A woman is getting a kidney donation from a stranger after posting about her need on Facebook

A woman in Toronto is set to receive a lifesaving kidney transplant from a kind stranger and is paying it forward for other patients — all thanks to the power of social media.

Jennen Johnson, 42, a mother of one in Toronto, is in renal kidney failure, the result of a decades-long battle with lupus, an autoimmune disease that attacks the body’s organs and causes chest pain, labored breathing, skin lesions, facial rashes, and joint stiffening. For the 1.5 million Americans who suffer from lupus, the condition is genetic and often triggered by sunlight, various infections, or medications.

Yoga instructor Christi Nolan, left, donated her kidney to mom Jennen Johnson — a complete stranger — after seeing her desperate Facebook ad. (Photo: Go Fund Me)
Yoga instructor Christi Nolan, left, donated her kidney to mom Jennen Johnson — a complete stranger — after seeing her desperate Facebook ad. (Photo: Go Fund Me)

Johnson was diagnosed with lupus in her mid-20s and had managed the disease through high-dose cycles of the immunosuppressive drug prednisone, among other medications. But two years ago, during a routine checkup, Johnson’s urine revealed high levels of protein, and after an ultrasound and biopsy, the mom was given bad news. “The doctors told me my lupus was attacking my kidneys,” Johnson tells Yahoo Lifestyle.

According to the Urology Care Foundation, kidney disease occurs when the kidneys are no longer able to function properly, causing waste to build up inside the body, which can be fatal.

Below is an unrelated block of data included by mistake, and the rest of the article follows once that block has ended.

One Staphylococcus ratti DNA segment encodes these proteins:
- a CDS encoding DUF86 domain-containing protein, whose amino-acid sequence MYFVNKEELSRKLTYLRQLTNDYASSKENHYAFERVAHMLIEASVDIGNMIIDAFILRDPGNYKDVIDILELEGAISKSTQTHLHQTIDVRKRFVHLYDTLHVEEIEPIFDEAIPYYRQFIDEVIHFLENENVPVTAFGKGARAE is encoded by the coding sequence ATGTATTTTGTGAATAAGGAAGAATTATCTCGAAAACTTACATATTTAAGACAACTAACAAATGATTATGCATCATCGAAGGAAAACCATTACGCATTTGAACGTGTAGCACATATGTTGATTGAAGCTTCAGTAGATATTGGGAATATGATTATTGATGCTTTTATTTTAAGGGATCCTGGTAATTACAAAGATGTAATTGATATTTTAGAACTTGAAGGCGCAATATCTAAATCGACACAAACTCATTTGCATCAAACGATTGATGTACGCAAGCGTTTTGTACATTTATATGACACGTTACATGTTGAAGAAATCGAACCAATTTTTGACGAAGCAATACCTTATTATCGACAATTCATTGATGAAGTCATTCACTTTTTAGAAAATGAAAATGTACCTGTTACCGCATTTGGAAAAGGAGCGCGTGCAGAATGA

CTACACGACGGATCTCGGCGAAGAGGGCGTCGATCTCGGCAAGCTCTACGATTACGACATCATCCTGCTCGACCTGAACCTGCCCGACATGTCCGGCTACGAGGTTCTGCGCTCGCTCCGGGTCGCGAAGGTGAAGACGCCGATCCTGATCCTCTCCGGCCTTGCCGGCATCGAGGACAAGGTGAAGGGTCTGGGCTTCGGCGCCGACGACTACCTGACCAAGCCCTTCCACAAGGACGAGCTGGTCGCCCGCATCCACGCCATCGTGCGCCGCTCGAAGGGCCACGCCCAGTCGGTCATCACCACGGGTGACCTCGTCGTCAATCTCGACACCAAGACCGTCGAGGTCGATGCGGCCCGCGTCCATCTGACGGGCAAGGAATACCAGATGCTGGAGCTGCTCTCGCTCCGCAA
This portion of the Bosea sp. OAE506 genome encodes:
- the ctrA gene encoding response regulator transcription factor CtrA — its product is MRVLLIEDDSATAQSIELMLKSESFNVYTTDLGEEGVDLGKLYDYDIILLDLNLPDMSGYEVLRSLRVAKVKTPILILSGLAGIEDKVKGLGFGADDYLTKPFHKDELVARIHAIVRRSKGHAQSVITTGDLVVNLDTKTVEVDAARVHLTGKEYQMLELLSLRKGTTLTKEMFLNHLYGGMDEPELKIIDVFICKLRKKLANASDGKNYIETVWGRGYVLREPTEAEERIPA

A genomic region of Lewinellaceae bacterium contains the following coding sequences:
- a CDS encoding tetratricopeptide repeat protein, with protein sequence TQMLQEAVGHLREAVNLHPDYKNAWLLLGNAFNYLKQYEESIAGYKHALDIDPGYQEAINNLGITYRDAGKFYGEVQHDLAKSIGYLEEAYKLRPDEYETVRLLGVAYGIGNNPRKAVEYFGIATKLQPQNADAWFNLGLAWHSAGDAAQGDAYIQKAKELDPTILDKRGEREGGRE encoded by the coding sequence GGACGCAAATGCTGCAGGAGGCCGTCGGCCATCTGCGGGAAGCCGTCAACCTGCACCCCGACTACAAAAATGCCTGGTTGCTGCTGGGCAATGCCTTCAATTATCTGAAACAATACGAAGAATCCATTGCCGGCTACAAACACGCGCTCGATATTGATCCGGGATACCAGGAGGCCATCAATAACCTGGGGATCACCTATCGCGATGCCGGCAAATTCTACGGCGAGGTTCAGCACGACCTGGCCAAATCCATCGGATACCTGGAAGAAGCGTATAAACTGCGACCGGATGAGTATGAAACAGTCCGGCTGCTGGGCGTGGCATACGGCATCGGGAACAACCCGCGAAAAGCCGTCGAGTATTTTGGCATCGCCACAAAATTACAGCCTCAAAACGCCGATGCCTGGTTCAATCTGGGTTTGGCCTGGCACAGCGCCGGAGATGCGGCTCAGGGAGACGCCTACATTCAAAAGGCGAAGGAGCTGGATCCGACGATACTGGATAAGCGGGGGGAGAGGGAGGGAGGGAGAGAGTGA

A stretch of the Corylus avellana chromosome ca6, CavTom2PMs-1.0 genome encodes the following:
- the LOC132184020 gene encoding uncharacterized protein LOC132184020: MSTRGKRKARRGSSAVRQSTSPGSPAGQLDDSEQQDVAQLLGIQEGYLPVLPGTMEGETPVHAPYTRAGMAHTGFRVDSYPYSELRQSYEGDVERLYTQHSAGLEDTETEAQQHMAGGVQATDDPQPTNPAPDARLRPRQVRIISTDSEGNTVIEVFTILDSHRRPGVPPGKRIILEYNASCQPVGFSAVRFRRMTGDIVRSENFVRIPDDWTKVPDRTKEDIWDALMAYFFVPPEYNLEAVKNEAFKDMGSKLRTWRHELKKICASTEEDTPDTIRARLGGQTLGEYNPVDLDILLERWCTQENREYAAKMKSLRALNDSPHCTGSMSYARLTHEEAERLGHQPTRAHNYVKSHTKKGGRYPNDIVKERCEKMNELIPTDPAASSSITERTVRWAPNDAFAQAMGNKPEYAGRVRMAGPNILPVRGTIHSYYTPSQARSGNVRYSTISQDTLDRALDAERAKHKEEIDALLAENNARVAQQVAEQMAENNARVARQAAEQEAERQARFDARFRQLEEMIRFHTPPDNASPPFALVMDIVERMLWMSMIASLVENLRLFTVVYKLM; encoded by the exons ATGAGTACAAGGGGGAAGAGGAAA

Doctors prescribed Johnson medicine to slow the release of protein in her body and manage her blood pressure. She was required to reduce her salt intake and prescribed counseling to handle all the changes coming her way.

She was also placed on a six- to eight-year deceased donor wait list and a living donor list that spanned even longer. While both of Johnson’s kidneys are failing, the plan was to give her a third donor kidney to take over once the weaker one failed completely.

Eventually, Johnson started on dialysis, a time-consuming and uncomfortable ongoing procedure that filters waste from the body, substituting the job of working, normal kidneys. “At one point, I was in the hospital and overheard a doctor tell his med students that I had only four years left to live,” she says.

Christi Nolan gave one of her kidneys to total stranger Jennen Johnson, and the pair are now friends for life. (Photo: Courtesy of Christi Nolan)
Christi Nolan gave one of her kidneys to total stranger Jennen Johnson, and the pair are now friends for life. (Photo: Courtesy of Christi Nolan)

At the end of September, Johnson’s health worsened and she began vomiting after every meal. “My doctor said, ‘Something has to give. You need a donor now,’” she says.